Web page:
I am using this forum to announce that I am not running for the board at the conclusion of this term. I have been on the board since the club's beginning and it is time for me to step down. We need someone for Outreach and editing the newsletter as well as helping with programs. It has been my privilege to serve and I will continue to participate as a general member. 

I will be happy to help with a smooth transition.


Astronomy on Tap

NC Astronomer members continue to enjoy the beer  and 'blather' at the Ol' Republic Brewery. The beer selection at the Brewery is quite comprehensive, they seem to enjoy naming beers after astronomical topics and the environment is designed for in depth conversations on deeply philisophical questions. 

Image result for astronomy on tap

Each month we choose several current topics in Astronomy and share our ignorance.

 Astronomy on Tap will meet on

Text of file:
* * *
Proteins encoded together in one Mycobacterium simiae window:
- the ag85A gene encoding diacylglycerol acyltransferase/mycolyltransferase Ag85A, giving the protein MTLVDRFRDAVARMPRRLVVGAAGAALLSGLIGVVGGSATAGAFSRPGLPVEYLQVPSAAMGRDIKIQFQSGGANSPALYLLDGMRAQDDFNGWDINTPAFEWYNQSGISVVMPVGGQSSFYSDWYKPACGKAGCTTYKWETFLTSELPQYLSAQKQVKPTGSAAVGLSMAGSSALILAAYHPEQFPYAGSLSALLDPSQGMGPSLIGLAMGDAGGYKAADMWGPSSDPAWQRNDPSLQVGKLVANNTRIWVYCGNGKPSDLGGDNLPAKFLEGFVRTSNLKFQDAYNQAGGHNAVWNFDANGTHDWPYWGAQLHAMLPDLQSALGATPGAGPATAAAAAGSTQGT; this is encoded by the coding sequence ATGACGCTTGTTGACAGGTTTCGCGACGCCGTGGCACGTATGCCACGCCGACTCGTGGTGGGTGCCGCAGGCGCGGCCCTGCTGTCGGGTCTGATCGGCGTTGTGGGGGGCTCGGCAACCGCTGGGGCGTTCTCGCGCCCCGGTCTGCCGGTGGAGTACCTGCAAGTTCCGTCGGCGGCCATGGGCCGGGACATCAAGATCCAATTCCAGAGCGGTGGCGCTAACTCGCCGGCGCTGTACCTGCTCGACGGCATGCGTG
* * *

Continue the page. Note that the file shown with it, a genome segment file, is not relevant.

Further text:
The third Monday of the month at 5pm

 

Come and join the conversation at

Ol' Republic Brewery below SPD in Nevada City!

 


Secretary/Treasurer - Paul Bacon

 

Our Mission is:

'Bringing' Astronomy to the Public'

a BIG Thank You

to all our members who join and make our programs possible!

I will be collecting membership contributions

($20/year for member or family)

at our Monthly Meetings,

If you can't make the meeting, send your check to:

          NC Astronomers, %Paul Bacon,                    
10572 Oak St., Grass Valley, CA 95945


 


This article is distributed by NASA Night Sky Network

The Night Sky Network program supports astronomy clubs across the USA dedicated to astronomy outreach. Visit nightsky.jpl.nasa.org to find local clubs, events, and more!

The Messenger Crosses the Sun: Mercury Transit 2019

By David Prosper